• Original Tone: You can run in the Nike Vaporfly’s that broke the 2 hour marathon!
  • Modified Tone: You can support Boston marathon victims. We’ll match your donation.

Create Good Brand Design and Aha Moments.

Keep text to a minimum ensuring it is large enough to view on mobile. Use unique fonts for emphasize but limit total fonts in a single post. Ensure good contrast with text over images so they can be seen. Don’t overcrowd the layout or image with too much text making it feel overwhelming and busy. Change individual messages but be consistent in overall message including brand keywords, taglines and hashtags. Follow brand standards for colors, logos and fonts. With the example post you would follow Nike brand guidelines not Wendy’s.

  • Wendy’s Brand Voice: Witty and Sassy.
  • Nike’s Brand Voice: Powerful and Inspiring.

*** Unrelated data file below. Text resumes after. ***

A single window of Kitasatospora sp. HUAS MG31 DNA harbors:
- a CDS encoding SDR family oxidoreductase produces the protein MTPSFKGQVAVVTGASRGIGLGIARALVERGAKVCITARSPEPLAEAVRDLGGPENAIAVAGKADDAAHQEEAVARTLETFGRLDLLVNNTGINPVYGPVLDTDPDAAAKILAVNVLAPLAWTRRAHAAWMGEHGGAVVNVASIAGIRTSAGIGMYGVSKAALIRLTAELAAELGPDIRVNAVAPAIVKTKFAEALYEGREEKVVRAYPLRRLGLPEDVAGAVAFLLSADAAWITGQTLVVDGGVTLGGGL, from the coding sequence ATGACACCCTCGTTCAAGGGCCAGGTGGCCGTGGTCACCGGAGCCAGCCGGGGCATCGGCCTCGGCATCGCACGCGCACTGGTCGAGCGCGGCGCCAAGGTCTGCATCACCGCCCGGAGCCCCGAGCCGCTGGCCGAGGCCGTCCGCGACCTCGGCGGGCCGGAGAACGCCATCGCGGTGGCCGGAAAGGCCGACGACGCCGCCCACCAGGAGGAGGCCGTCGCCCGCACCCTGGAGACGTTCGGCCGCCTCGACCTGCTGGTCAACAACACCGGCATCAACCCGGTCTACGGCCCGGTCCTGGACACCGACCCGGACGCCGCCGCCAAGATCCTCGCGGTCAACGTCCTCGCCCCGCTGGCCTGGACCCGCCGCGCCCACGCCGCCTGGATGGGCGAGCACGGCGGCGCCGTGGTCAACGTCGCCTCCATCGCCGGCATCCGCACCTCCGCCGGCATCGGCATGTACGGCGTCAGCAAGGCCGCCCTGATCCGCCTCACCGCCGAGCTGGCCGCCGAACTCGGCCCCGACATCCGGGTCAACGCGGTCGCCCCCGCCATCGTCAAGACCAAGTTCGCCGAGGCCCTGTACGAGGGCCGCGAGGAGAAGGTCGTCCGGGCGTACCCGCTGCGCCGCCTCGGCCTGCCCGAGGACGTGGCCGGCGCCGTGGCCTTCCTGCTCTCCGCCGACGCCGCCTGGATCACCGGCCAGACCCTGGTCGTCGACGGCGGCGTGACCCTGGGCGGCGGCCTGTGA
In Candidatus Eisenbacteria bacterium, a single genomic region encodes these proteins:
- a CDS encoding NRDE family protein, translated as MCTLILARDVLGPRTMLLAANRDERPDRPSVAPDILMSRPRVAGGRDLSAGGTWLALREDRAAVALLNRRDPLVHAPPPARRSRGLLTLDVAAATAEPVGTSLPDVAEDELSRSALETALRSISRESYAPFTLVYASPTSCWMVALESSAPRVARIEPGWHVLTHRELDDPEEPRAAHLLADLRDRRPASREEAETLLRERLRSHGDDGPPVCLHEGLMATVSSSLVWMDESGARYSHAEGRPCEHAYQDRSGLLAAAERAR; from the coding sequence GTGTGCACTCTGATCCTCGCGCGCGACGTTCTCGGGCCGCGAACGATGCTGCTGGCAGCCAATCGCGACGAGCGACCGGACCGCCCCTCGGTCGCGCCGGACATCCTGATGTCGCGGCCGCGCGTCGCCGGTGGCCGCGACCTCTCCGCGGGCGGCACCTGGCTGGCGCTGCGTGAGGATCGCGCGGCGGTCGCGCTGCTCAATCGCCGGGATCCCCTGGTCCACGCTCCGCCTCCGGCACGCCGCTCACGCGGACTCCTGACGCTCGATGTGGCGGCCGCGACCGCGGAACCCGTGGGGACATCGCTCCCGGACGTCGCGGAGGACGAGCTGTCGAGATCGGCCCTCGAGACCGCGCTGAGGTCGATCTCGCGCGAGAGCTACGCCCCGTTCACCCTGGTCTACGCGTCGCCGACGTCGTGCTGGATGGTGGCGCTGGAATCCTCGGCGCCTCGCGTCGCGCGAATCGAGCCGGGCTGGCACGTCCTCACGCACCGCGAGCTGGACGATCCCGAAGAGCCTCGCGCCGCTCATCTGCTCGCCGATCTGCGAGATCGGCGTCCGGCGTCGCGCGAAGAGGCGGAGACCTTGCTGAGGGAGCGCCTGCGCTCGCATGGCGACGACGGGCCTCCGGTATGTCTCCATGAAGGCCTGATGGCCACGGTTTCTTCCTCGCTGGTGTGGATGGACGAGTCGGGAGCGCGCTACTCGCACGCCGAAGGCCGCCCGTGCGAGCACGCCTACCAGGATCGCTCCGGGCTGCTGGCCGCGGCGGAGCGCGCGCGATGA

It’s easy to grab a generic stock or product image, but a unique image that compliments the text draws interest. Creatively connect text and image inviting the viewer to fill a gap for an “aha” moment they’ll want to share. A simple image of running shoes would be the easy to include with the post text above. Instead consider something unexpected like a back of the pack amateur runner photoshopped into the finish line scene of Eliud Kipchoge’s record breaking run.

  • Generic Image: (Product Image of Nike’s new Vaporfly shoes) – You can run in the Nike Vaporfly’s that broke the 2 hour marathon!
  • “Aha” Image: (Kipchoge’s record finish with amateur runner) – Break your own records in Nike Vaporfly’s!

Follow Rule of Thirds and Rules of Social Platforms

Good images and layouts follow the rule of thirds. This principle divides a space into thirds horizontally and vertically to place elements in a more appealing balanced way. Research shows that people’s eyes focus on one of the intersection points rather than the center where most amateurs place the subject of their image or design. Instead place the subject in one of the intersecting points to create a more dynamic, natural, and interesting visual. Also leave room for white space or negative space. This is the area between design elements that helps them stand out.